Vioxx Court Documents Show Minimized Mortality Risk
Academic investigators often used as first study authors despite use of company ghostwriters
TUESDAY, April 15 (HealthDay News) -- Court documents related to Vioxx (rofecoxib) litigation and published clinical trials have shown that Merck minimized mortality risk and often recruited academically affiliated investigators as first authors even though the manuscripts were written by Merck employees, according to two studies published in the April 16 issue of the Journal of the American Medical Association.
In the first study, Bruce M. Psaty, M.D., Ph.D., and Richard A. Kronmal, Ph.D., from the University of Washington in Seattle, reviewed Merck documents from the rofecoxib litigation and two clinical trials published in 2004 and 2005. They found that the published trials concluded that the drug was "well tolerated," despite a lack of analysis of the mortality data. In contrast, the company's internal analysis in 2001 showed a significant increase in mortality, but the data was not made available to the public or the U.S. Food and Drug Administration in a timely fashion.
In the second study, Joseph S. Ross, M.D., from Mount Sinai School of Medicine in New York City, and colleagues reviewed about 250 court documents and published articles pertaining to rofecoxib to determine the extent and types of ghost authorship. They found that clinical trial manuscripts were written by Merck employees and review articles written by unacknowledged authors, but both often gave first authorship to external, academically affiliated investigators.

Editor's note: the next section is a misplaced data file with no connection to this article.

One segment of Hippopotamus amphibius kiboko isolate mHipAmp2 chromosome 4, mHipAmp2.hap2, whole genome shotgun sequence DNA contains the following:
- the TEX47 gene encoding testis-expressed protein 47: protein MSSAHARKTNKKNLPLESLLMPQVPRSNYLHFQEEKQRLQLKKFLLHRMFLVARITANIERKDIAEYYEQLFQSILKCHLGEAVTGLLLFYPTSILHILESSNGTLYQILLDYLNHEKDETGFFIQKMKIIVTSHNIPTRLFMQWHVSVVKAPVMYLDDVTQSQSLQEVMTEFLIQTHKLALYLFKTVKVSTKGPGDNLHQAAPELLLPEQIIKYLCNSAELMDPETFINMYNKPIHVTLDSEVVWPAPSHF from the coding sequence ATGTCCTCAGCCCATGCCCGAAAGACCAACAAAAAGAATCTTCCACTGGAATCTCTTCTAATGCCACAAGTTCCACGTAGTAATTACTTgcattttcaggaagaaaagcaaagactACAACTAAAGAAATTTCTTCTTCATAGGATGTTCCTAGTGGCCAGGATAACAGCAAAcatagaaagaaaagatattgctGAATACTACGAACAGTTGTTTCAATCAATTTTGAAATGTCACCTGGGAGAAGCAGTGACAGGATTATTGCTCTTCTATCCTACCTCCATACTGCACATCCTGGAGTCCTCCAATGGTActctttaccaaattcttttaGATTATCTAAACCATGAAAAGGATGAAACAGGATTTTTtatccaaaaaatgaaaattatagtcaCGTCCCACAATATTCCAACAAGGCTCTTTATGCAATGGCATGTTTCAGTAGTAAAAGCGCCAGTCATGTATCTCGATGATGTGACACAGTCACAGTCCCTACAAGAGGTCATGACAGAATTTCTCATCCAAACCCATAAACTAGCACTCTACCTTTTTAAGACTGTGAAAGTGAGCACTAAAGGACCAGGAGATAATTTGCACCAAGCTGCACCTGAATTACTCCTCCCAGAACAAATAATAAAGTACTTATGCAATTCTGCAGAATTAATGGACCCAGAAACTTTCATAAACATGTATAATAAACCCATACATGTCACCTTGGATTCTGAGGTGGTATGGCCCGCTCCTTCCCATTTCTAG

"When integrity in medical science or practice is impugned or threatened -- such as by the influence of industry -- patients, clinicians and researchers are all at risk for harm, and public trust in research is jeopardized," Catherine D. DeAngelis, M.D., and Phil B. Fontanarosa, M.D., of JAMA write in an accompanying editorial. "Ensuring, maintaining and strengthening the integrity of medical science must be a priority for everyone."
Psaty notes that he testified at a Senate Finance Committee hearing entitled "FDA, Merck and Vioxx: Putting Patients First" in 2004. Kronmal notes that he was retained as an expert witness by the plaintiffs in litigation on Vioxx and cardiovascular events from 2005-2007. The authors of the second study note that they have been compensated for their work as consultants/expert witnesses for the plantiffs in litigation against Merck.